Learn about Gestational Diabetes Video

Linnet Steinman, a Certified Diabetes Educator with the Carolinas HealthCare System, discusses the causes and symptoms of gestational diabetes.
Read the full transcript »

Gestational diabetes means people are having an inability to handle extra glucose, extra carbohydrates in the presence of Diabetes. This is the only kind of diabetes at this point in time that goes away. What happens is when the mother becomes pregnant, they’re hormones start to climb and in the presence of increase hormones, growth hormones from the baby, those hormones work against the mothers insulin. If we have a period where those hormones at such a high level and the mother may be coming in to the pregnancy with some amount of insulin resistance or glucose intolerance, pre-diabetes if you will. Then what can happen is the blood sugars end up going up higher. There is an increase and a lot of it has to do with—there are plenty of people with glucose intolerance or pre-diabetes when they become pregnant. Most women that have gestational diabetes have no symptoms. It is noticed when they do a routine screening. Typically, at about 28 weeks, women are routinely screened for insolvent where they are given a quantity about 50 grams of pure sugar and a glucose level is checked. If that is high, this is just a screening, if that level is high then they go in and have a three-hour glucose tolerance test where they have come in to the lab fasting. They are given 100 grams of sugar and we challenge the body, we challenge the pregnant woman to see how their blood sugar response. If their blood sugar levels are quite high at one hour or two hours or three hours, then we diagnose gestational diabetes but most women are totally asymptomatic. At the end of the pregnancy, what happens is the growth hormones that the baby is circulating back into the body, back into the mother’s system that its making the insulin not work well in the mother’s system. Those growth hormones are gone because the baby has delivered. So the insulin resistance from those growth hormones goes back to what it was before the mother became pregnant. We are seeing more and more gestational diabetes. Thin, pregnant women, young thin pregnant woman that are coming in with abnormal blood sugars, we are seeing a lot of that these days.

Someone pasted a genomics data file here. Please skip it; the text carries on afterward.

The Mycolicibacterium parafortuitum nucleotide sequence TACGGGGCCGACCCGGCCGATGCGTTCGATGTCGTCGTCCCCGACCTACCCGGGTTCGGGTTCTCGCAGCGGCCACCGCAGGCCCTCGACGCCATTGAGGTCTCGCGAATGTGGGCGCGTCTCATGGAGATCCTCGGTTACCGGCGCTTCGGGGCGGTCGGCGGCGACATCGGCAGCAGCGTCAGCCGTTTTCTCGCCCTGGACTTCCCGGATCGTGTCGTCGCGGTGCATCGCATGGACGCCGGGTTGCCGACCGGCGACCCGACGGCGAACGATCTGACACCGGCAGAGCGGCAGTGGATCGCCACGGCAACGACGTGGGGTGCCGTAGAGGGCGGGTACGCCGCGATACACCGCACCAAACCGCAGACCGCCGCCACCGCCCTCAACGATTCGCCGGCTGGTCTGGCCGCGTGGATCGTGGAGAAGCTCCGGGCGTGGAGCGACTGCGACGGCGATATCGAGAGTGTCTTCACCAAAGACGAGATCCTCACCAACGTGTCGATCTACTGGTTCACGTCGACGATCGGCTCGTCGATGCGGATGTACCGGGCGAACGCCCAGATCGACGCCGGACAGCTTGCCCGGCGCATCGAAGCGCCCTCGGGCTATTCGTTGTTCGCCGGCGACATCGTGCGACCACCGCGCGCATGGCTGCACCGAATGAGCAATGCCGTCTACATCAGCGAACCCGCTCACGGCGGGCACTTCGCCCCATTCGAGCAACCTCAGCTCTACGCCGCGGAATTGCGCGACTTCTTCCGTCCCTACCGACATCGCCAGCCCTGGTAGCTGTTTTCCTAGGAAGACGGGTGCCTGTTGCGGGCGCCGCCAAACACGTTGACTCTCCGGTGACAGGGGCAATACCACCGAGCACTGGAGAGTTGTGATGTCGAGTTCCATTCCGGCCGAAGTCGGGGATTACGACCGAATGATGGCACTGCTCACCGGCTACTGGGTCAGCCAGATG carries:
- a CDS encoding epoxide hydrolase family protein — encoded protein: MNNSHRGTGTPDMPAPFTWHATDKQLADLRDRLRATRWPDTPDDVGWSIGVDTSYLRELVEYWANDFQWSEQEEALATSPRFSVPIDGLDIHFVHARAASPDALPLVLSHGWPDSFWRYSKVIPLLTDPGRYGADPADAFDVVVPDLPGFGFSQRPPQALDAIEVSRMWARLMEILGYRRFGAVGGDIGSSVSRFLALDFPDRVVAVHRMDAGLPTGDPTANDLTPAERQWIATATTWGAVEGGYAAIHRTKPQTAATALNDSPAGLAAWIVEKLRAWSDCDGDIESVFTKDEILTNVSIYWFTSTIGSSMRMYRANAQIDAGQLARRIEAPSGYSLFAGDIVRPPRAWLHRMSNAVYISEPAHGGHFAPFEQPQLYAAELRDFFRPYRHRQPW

Advertisement
Advertisement
Advertisement